Margaret A. Dorsey
Through a letter written to a friend, 19-year-old Annika Hallin tells most effectively of her discovery of and reaction to having leukemia [in Admission to the Feast]…. In the letter, written over a 48-hour period, she recounts the events of the recent past—her love affair with Jacob, her unexpected reconciliation with her long-absent father and his subsequent death, her relationship with her mother, her summer job as an aide in an old people's home, observations of the early spring countryside—and reminiscences about childhood memories. The ending is stunning in its ambiguity: the possibility that Jacob may have been killed accidentally in his hurry to reach the cottage; that Annika might commit suicide; that everything might turn out happily. The avoidance of a neat wrap up is the capstone to a well-controlled story with fresh, balanced characterizations. Teenage girls will find it easy to identify with Annika's conflicting feelings about Jacob and her own identity and appreciate the well-handled treatment of an admittedly melodramatic situation. The author has resisted the many obvious opportunities to preach on subjects ranging from individual happiness to social justice, allowing the fully-developed character of Annika to speak for herself. (pp. 63-4)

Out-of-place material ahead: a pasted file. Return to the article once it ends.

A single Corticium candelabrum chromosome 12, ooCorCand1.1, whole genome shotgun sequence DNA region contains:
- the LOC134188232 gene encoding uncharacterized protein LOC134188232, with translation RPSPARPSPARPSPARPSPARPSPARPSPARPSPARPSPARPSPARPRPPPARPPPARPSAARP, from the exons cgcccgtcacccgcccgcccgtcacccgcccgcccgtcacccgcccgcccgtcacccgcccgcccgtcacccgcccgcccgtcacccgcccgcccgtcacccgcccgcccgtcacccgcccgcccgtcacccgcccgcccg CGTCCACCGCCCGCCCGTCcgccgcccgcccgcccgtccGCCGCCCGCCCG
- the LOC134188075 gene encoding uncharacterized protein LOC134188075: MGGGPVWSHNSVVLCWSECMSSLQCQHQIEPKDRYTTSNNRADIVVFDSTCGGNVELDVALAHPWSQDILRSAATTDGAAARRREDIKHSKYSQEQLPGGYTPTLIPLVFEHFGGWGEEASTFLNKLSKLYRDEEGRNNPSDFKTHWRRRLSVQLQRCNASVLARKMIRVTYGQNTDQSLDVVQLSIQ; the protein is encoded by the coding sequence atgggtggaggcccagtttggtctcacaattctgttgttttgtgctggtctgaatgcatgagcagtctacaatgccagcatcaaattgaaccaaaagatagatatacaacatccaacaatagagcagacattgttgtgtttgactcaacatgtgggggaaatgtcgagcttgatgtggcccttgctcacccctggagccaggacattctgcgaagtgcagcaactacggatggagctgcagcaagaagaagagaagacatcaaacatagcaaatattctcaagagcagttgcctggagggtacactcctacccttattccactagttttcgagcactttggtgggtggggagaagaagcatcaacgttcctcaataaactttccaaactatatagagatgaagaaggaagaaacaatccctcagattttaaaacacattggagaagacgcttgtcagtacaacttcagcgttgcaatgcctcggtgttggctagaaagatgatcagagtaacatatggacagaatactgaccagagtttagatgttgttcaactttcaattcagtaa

Margaret A. Dorsey, in her review of "Admission to the Feast," in School Library Journal, an appendix to Library Journal (reprinted from the December, 1972 issue of School Library Journal, published by R. R. Bowker Co./A Xerox Corporation; copyright © 1972), Vol. 19, No. 4, December, 1972, pp. 63-4.